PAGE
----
process will be. To reduce the impact on the switch, the syslog messages are as follows:
•
Generated 50 percent of the maximum age time (see the “Configuring the Maximum Aging Time”
section on page 45)
•
Rate limited at one for every 60 seconds
Using PVST+
PVST+ is the default spanning tree mode for Catalyst 4500 series switches. The following sections
describe how to configure PVST+ on Ethernet VLANs.
Default PVST+ Configuration
Table 7-4 shows the default PVST+ configuration.
7-22
Catalyst 4500 Series, Catalyst 2948G, Catalyst 2948G-GE-TX, and Catalyst 2980G Switches Software Configuration Guide—Release 8.2GLX
78-15908-01
Chapter 7
Configuring Spanning Tree
Using PVST+
Table 7-4
PVST+ Default Configuration
Feature
Default Value
VLAN 1
All ports assigned to VLAN 1
Enable state
PVST+ enabled for all VLANs
MAC address reduction
Disabled
Bridge priority
32,768
Bridge ID priority
32,769 (bridge priority plus system ID extension of VLAN 1)
Port priority
32
Port cost
•
Gigabit Ethernet: 4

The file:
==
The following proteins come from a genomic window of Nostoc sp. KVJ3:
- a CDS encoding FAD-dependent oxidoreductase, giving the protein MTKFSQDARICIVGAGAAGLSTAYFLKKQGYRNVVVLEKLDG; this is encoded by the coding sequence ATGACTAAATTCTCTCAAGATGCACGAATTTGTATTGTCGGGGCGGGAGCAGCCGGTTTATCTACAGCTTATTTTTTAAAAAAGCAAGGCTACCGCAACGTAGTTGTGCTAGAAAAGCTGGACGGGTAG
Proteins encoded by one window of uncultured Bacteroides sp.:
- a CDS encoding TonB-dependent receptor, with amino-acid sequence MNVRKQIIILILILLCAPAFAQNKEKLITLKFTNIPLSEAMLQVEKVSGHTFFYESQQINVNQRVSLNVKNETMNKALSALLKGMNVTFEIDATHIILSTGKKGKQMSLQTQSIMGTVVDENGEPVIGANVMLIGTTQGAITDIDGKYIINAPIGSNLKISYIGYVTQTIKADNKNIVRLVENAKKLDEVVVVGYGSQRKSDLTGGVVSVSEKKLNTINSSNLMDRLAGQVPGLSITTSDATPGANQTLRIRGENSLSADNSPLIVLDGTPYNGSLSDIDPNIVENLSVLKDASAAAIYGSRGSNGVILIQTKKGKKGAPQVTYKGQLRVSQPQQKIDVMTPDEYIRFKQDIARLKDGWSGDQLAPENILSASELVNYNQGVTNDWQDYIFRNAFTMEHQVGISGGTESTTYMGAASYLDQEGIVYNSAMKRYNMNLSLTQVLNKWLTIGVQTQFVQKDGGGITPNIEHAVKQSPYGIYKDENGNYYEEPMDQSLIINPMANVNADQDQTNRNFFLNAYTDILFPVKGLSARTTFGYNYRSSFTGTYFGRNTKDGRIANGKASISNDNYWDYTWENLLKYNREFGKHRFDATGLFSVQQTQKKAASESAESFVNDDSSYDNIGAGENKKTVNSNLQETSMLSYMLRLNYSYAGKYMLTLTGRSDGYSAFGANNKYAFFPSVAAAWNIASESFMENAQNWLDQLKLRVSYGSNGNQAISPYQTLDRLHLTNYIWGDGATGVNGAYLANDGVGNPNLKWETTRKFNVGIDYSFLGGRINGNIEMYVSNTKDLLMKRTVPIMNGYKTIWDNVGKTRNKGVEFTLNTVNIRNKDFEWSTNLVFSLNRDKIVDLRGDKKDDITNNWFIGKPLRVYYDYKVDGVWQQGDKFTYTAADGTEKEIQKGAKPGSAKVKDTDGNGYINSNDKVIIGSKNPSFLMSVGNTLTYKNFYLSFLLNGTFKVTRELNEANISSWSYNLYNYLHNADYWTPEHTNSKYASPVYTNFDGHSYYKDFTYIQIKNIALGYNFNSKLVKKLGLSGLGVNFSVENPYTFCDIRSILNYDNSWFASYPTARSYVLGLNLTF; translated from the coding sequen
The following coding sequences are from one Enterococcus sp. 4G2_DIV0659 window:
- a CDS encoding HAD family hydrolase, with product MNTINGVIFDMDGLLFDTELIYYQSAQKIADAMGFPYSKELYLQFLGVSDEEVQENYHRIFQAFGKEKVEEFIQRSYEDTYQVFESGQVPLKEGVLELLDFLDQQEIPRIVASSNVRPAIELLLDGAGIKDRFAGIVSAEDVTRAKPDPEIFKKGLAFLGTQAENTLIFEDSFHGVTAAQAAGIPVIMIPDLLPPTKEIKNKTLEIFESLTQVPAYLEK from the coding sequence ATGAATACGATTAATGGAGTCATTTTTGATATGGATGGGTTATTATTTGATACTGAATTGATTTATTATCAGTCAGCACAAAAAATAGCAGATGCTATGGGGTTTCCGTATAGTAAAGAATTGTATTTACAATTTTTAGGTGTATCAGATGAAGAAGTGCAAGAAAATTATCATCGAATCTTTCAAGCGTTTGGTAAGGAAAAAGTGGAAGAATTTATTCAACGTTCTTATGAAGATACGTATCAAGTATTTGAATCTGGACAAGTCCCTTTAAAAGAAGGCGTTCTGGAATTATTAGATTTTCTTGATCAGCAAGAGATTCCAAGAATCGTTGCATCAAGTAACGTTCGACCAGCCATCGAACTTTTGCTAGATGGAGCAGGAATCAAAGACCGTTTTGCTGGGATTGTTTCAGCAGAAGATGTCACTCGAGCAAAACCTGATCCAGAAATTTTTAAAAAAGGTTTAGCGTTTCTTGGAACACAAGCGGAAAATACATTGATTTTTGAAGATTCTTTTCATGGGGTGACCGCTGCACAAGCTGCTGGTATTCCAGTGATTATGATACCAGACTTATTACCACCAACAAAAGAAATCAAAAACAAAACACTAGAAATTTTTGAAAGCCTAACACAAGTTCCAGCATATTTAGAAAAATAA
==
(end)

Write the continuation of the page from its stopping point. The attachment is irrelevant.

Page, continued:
•
Fast Ethernet: 10
•
FDDI/CDDI: 10
•
Ethernet: 100
Default spantree port cost
mode
Short (802.1D)
Port VLAN priority
Same as port priority but configurable on a per-VLAN basis in PVST+
Port VLAN cost
Same as port cost but configurable on a per-VLAN basis in PVST+
Maximum aging time
20 sec
Hello time
2 sec
Forward delay time
15 sec
Setting the PVST+ Bridge ID Priority
The bridge ID priority is the priority of a VLAN when the switch is in PVST+ mode.
When the switch is in PVST+ mode without MAC address reduction enabled, you can enter a bridge
priority value between 0–65,535. The VLAN bridge ID priority becomes that value.
When the switch is in PVST+ mode with MAC address reduction enabled, you can enter one of 16 bridge
priority values: 0, 4096, 8192, 12,288, 16,384, 20,480, 24,576, 28,672, 32,768, 36,864, 40,960, 45,056,
49,152, 53,248, 57,344, or 61,440.
The switch creates the bridge ID priority by combining the VLAN bridge priority with the system ID
extension (the ID of the VLAN).
To set the spanning tree bridge priority for a VLAN, perform this task in privileged mode:
Task
Command
Step 1
Set the bridge ID priority for a VLAN.
set spantree priority bridge_ID_priority [vlan]
Step 2
Verify the bridge ID priority.
show spantree [vlan] [active]
Catalyst 4500 Series, Catalyst 2948G, Catalyst 2948G-GE-TX, and Catalyst 2980G Switches Software Configuration Guide—Release 8.2GLX
78-15908-01
7-23
Chapter 7